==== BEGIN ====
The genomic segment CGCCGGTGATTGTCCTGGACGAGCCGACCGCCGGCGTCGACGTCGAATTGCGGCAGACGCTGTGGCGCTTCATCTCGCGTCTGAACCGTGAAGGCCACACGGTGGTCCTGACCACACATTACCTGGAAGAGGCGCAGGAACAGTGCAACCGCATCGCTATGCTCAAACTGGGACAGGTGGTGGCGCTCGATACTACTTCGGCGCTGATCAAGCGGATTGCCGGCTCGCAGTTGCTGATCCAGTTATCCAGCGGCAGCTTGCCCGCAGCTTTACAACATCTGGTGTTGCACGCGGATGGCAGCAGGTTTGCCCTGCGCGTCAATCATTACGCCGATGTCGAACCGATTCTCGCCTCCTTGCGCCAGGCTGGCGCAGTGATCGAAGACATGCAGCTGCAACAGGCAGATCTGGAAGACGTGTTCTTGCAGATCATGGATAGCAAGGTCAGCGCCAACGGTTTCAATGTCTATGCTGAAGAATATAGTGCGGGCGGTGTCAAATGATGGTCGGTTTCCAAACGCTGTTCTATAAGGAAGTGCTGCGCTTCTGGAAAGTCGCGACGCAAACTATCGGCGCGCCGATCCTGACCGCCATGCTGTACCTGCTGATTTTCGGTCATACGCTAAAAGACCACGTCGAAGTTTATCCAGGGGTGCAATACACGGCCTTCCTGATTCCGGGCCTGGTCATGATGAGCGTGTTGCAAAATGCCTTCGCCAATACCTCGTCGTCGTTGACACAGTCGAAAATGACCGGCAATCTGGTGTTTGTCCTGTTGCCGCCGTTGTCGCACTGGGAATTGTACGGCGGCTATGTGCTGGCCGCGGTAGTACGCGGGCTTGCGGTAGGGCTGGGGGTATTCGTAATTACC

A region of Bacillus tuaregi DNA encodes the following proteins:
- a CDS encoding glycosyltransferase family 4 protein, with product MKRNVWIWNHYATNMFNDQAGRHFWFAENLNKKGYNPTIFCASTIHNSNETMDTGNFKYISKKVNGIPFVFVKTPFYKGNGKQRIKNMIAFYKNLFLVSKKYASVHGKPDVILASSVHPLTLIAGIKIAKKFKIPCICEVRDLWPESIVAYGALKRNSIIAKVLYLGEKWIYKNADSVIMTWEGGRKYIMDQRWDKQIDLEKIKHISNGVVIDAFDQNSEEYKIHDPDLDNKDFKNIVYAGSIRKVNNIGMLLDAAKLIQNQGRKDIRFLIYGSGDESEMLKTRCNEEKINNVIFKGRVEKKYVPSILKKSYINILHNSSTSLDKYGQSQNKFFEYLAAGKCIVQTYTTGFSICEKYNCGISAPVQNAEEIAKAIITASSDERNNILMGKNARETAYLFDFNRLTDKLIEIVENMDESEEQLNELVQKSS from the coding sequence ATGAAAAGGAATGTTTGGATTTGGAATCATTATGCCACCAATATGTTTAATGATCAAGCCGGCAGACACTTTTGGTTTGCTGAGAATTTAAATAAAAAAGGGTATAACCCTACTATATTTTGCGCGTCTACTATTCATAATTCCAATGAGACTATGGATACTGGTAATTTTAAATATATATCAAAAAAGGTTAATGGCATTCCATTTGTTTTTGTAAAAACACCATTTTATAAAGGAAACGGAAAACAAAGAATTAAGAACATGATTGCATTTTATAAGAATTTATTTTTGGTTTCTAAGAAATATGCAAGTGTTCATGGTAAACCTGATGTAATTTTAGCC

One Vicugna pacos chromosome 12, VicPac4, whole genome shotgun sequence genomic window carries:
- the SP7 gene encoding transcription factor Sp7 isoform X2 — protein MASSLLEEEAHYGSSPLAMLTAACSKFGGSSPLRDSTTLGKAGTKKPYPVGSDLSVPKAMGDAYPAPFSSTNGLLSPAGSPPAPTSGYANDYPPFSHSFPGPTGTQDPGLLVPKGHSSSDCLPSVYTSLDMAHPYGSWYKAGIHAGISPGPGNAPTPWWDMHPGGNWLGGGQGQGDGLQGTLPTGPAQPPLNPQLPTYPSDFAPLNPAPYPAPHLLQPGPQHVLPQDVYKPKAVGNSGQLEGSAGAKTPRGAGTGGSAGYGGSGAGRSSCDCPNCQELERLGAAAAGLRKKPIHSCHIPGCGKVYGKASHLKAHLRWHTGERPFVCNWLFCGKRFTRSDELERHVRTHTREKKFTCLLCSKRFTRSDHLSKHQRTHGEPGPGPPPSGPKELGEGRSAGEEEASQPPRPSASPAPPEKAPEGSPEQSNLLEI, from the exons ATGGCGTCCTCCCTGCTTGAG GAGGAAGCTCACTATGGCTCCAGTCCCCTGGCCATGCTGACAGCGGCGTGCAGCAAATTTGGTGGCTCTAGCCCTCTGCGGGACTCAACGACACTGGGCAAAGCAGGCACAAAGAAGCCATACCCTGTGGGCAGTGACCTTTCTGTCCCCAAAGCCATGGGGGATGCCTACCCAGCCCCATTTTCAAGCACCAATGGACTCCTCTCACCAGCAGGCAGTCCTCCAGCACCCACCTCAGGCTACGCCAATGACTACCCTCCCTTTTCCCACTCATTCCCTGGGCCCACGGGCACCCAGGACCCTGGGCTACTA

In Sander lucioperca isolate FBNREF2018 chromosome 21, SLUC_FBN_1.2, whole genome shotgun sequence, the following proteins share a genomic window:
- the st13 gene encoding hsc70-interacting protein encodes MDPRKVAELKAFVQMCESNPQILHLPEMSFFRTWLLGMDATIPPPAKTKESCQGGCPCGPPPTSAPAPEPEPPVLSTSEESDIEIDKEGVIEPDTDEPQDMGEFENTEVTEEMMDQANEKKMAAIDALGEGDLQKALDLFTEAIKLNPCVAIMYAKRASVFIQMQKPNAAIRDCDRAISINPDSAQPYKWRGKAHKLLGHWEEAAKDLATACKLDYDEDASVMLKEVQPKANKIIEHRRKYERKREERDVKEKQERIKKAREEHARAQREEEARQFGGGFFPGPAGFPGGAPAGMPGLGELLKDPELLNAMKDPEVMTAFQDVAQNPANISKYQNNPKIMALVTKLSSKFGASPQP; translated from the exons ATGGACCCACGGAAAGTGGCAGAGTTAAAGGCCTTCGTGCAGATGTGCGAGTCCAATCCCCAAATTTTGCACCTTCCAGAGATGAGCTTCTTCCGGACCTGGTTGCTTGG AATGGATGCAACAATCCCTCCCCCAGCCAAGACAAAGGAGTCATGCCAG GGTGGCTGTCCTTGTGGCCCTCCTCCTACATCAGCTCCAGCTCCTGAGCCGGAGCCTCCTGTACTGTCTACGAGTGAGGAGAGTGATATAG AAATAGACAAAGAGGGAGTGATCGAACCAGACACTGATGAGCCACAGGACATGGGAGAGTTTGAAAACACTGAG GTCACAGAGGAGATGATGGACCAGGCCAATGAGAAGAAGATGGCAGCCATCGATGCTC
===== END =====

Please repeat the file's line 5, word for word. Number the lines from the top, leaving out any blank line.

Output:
- the SP7 gene encoding transcription factor Sp7 isoform X2 — protein MASSLLEEEAHYGSSPLAMLTAACSKFGGSSPLRDSTTLGKAGTKKPYPVGSDLSVPKAMGDAYPAPFSSTNGLLSPAGSPPAPTSGYANDYPPFSHSFPGPTGTQDPGLLVPKGHSSSDCLPSVYTSLDMAHPYGSWYKAGIHAGISPGPGNAPTPWWDMHPGGNWLGGGQGQGDGLQGTLPTGPAQPPLNPQLPTYPSDFAPLNPAPYPAPHLLQPGPQHVLPQDVYKPKAVGNSGQLEGSAGAKTPRGAGTGGSAGYGGSGAGRSSCDCPNCQELERLGAAAAGLRKKPIHSCHIPGCGKVYGKASHLKAHLRWHTGERPFVCNWLFCGKRFTRSDELERHVRTHTREKKFTCLLCSKRFTRSDHLSKHQRTHGEPGPGPPPSGPKELGEGRSAGEEEASQPPRPSASPAPPEKAPEGSPEQSNLLEI, from the exons ATGGCGTCCTCCCTGCTTGAG GAGGAAGCTCACTATGGCTCCAGTCCCCTGGCCATGCTGACAGCGGCGTGCAGCAAATTTGGTGGCTCTAGCCCTCTGCGGGACTCAACGACACTGGGCAAAGCAGGCACAAAGAAGCCATACCCTGTGGGCAGTGACCTTTCTGTCCCCAAAGCCATGGGGGATGCCTACCCAGCCCCATTTTCAAGCACCAATGGACTCCTCTCACCAGCAGGCAGTCCTCCAGCACCCACCTCAGGCTACGCCAATGACTACCCTCCCTTTTCCCACTCATTCCCTGGGCCCACGGGCACCCAGGACCCTGGGCTACTA